Over the past year the discussion has been whether or not Northwest Local School District officials had rebuilt trust enough to pass a 1% earned income levy in May, 2010.
The levy passed, but the SCPR thinks it is too early to tell on the matter of rebuilding trust. Soon the District will be faced with another test. Ohio, faced with an $8 billion shortfall in the next biennium, will be cutting local school districts like Northwest up to a third of its state monies.
It appears to the SCPR that the Northwest victory in November may have been more the product of a massive public relations effort rather than genuine trust at work. A post-election Akron Beacon Journal articles reports:
The district [Northwest] hired a Hudson public relations firm for five months to improve communication with residents, which included conducting a survey last June that revealed that the district had a perceived trust problem on handling finances. (Northwest finally wins at polls with planning, lots of communication, John Higgins, May 9, 2010)It is in crisis situations that we find out whether or not trust is sufficient to solve a problem.
The Northwest Board has held at least one post-election community meeting. This is a step in the right direction. However, the true test will come as the space between the May, 2010 election success and the current day widens. Will the meetings continue with regularity and vigor? If they continue, will they be pro forma or will district officials find a way to make them productive in rebuilding trust.
On to the Marlington situation.
Now we get news of yet another Stark County school district which is in a crisis mode. The Alliance Review reports in Marlington board talks finances in a special meeting (Joni Bowen, June 5, 2010) that Superintendent Jim Nicodemo suspects that school district voters do not trust school officials.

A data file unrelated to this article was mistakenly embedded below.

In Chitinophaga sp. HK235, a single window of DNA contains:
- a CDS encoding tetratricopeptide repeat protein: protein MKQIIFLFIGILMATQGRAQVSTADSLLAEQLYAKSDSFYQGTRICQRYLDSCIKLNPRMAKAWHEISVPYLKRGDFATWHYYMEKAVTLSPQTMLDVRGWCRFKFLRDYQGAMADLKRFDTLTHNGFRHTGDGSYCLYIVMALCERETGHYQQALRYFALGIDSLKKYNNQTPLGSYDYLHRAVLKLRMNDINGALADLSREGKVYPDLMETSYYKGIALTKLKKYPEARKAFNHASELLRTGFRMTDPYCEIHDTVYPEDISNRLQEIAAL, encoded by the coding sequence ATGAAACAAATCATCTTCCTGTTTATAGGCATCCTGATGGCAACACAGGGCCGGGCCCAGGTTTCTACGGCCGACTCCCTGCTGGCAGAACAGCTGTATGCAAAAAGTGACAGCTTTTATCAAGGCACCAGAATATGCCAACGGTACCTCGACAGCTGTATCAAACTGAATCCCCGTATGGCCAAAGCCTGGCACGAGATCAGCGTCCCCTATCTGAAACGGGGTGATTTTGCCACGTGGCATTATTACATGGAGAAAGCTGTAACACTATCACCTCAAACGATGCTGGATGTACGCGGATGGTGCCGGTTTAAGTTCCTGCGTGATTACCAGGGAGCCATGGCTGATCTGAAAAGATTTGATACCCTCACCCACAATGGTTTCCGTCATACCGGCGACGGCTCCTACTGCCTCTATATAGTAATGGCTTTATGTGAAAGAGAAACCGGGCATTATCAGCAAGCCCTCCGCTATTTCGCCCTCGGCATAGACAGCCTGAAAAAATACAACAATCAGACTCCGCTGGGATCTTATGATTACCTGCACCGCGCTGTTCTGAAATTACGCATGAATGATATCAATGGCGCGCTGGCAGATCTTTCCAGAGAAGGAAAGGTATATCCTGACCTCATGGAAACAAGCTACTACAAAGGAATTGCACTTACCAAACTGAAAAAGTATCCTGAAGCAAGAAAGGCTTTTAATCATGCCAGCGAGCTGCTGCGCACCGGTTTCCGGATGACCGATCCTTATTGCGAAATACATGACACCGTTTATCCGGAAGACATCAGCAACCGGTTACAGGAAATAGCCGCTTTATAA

A la Northwest (at a cost of $13,000) about a year ago, the Marlington Board of Education (MBOE) has commissioned The Impact Group ($14,500) to determine the trust level between Marlington voters and the MBOE.
According to The Review, The Impact Group assignment will be:
... to conduct phone interviews with 360 of the district’s 11,000 residents in order to obtain a 5 percent margin of error, Nicodemo said. The survey may include questions such as what type of levy individuals would support; whether the community trusts the district; whether the community trusts the superintendent; and whether the community would support passing a bond to construct new buildings within the district.Depending on how the renewal/replacement levy scenario plays out, Marlington faces anywhere from a $918,391 to $2,824.575 deficit by 2013.
As with Northwest, it is obvious that Marlington school officials have be infected with myopia. Moreover, they have not realized that trust building is a 24/7 year around operation. Now the MBOE finds itself in a big financial problem.
And, of course, none of the deficit numbers factor in the upcoming state of Ohio cuts of up to one-third within the next year.
Think it might be smart on the part of the school folks at Northwest, Marlington, indeed, all of Stark County's school districts to construct something like the "A-Frame of Trust" and a day-in, day-out way of conducting business within the district.
On to the Perry school district.
The Perry school district is in the midst of destroying trust over the Whetstone matter. Perhaps, if an "A-Frame of Trust" were in place, that situation would not have taken the ugly turn that it has.
Of many if not all Stark County school district officials, it needs to be said on the issue of trust:
Oh, when will they ever learn. Oh, when will they ever learn!!!